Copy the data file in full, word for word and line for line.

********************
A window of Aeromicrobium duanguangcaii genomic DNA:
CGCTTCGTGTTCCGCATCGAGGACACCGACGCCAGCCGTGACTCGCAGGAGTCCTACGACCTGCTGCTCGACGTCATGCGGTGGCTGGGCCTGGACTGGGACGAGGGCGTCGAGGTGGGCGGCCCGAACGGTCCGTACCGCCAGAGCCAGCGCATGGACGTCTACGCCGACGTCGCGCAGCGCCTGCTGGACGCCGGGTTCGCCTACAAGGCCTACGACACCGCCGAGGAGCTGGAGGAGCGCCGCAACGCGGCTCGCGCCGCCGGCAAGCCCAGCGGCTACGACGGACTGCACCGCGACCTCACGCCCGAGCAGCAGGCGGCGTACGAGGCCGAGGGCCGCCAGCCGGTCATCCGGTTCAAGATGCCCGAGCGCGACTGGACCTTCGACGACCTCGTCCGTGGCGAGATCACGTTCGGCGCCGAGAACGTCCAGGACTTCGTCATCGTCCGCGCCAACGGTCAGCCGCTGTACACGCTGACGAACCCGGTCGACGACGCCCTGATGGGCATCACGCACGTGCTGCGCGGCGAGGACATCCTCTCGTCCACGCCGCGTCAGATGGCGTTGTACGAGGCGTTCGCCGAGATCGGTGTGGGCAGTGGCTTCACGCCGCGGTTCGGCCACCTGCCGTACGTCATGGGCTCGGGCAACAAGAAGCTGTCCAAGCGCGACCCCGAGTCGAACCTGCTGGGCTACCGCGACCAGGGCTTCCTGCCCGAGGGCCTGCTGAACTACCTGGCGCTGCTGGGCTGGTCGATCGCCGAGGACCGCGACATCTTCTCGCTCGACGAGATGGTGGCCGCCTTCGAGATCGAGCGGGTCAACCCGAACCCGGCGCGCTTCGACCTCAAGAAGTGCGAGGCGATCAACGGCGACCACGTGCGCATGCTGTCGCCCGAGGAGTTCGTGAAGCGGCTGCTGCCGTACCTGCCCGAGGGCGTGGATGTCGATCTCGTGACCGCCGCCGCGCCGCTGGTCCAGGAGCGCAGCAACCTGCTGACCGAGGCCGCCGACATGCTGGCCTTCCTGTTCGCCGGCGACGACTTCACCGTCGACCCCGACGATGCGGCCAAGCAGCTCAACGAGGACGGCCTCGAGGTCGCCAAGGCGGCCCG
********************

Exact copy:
A window of Aeromicrobium duanguangcaii genomic DNA:
CGCTTCGTGTTCCGCATCGAGGACACCGACGCCAGCCGTGACTCGCAGGAGTCCTACGACCTGCTGCTCGACGTCATGCGGTGGCTGGGCCTGGACTGGGACGAGGGCGTCGAGGTGGGCGGCCCGAACGGTCCGTACCGCCAGAGCCAGCGCATGGACGTCTACGCCGACGTCGCGCAGCGCCTGCTGGACGCCGGGTTCGCCTACAAGGCCTACGACACCGCCGAGGAGCTGGAGGAGCGCCGCAACGCGGCTCGCGCCGCCGGCAAGCCCAGCGGCTACGACGGACTGCACCGCGACCTCACGCCCGAGCAGCAGGCGGCGTACGAGGCCGAGGGCCGCCAGCCGGTCATCCGGTTCAAGATGCCCGAGCGCGACTGGACCTTCGACGACCTCGTCCGTGGCGAGATCACGTTCGGCGCCGAGAACGTCCAGGACTTCGTCATCGTCCGCGCCAACGGTCAGCCGCTGTACACGCTGACGAACCCGGTCGACGACGCCCTGATGGGCATCACGCACGTGCTGCGCGGCGAGGACATCCTCTCGTCCACGCCGCGTCAGATGGCGTTGTACGAGGCGTTCGCCGAGATCGGTGTGGGCAGTGGCTTCACGCCGCGGTTCGGCCACCTGCCGTACGTCATGGGCTCGGGCAACAAGAAGCTGTCCAAGCGCGACCCCGAGTCGAACCTGCTGGGCTACCGCGACCAGGGCTTCCTGCCCGAGGGCCTGCTGAACTACCTGGCGCTGCTGGGCTGGTCGATCGCCGAGGACCGCGACATCTTCTCGCTCGACGAGATGGTGGCCGCCTTCGAGATCGAGCGGGTCAACCCGAACCCGGCGCGCTTCGACCTCAAGAAGTGCGAGGCGATCAACGGCGACCACGTGCGCATGCTGTCGCCCGAGGAGTTCGTGAAGCGGCTGCTGCCGTACCTGCCCGAGGGCGTGGATGTCGATCTCGTGACCGCCGCCGCGCCGCTGGTCCAGGAGCGCAGCAACCTGCTGACCGAGGCCGCCGACATGCTGGCCTTCCTGTTCGCCGGCGACGACTTCACCGTCGACCCCGACGATGCGGCCAAGCAGCTCAACGAGGACGGCCTCGAGGTCGCCAAGGCGGCCCG